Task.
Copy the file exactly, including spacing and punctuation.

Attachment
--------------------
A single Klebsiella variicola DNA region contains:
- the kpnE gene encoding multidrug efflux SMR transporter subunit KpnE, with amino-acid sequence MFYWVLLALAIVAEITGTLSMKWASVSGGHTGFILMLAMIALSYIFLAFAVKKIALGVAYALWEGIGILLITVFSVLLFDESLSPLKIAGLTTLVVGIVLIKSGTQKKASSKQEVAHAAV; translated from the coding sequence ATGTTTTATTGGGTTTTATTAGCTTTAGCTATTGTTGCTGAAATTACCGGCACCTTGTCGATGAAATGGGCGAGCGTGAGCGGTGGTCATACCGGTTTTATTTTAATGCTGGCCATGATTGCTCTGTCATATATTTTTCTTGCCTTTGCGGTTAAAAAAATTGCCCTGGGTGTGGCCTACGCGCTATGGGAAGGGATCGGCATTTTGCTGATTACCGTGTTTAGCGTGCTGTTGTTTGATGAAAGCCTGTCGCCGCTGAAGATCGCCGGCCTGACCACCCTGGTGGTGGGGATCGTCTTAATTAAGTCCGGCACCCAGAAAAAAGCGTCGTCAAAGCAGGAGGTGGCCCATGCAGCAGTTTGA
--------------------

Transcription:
A single Klebsiella variicola DNA region contains:
- the kpnE gene encoding multidrug efflux SMR transporter subunit KpnE, with amino-acid sequence MFYWVLLALAIVAEITGTLSMKWASVSGGHTGFILMLAMIALSYIFLAFAVKKIALGVAYALWEGIGILLITVFSVLLFDESLSPLKIAGLTTLVVGIVLIKSGTQKKASSKQEVAHAAV; translated from the coding sequence ATGTTTTATTGGGTTTTATTAGCTTTAGCTATTGTTGCTGAAATTACCGGCACCTTGTCGATGAAATGGGCGAGCGTGAGCGGTGGTCATACCGGTTTTATTTTAATGCTGGCCATGATTGCTCTGTCATATATTTTTCTTGCCTTTGCGGTTAAAAAAATTGCCCTGGGTGTGGCCTACGCGCTATGGGAAGGGATCGGCATTTTGCTGATTACCGTGTTTAGCGTGCTGTTGTTTGATGAAAGCCTGTCGCCGCTGAAGATCGCCGGCCTGACCACCCTGGTGGTGGGGATCGTCTTAATTAAGTCCGGCACCCAGAAAAAAGCGTCGTCAAAGCAGGAGGTGGCCCATGCAGCAGTTTGA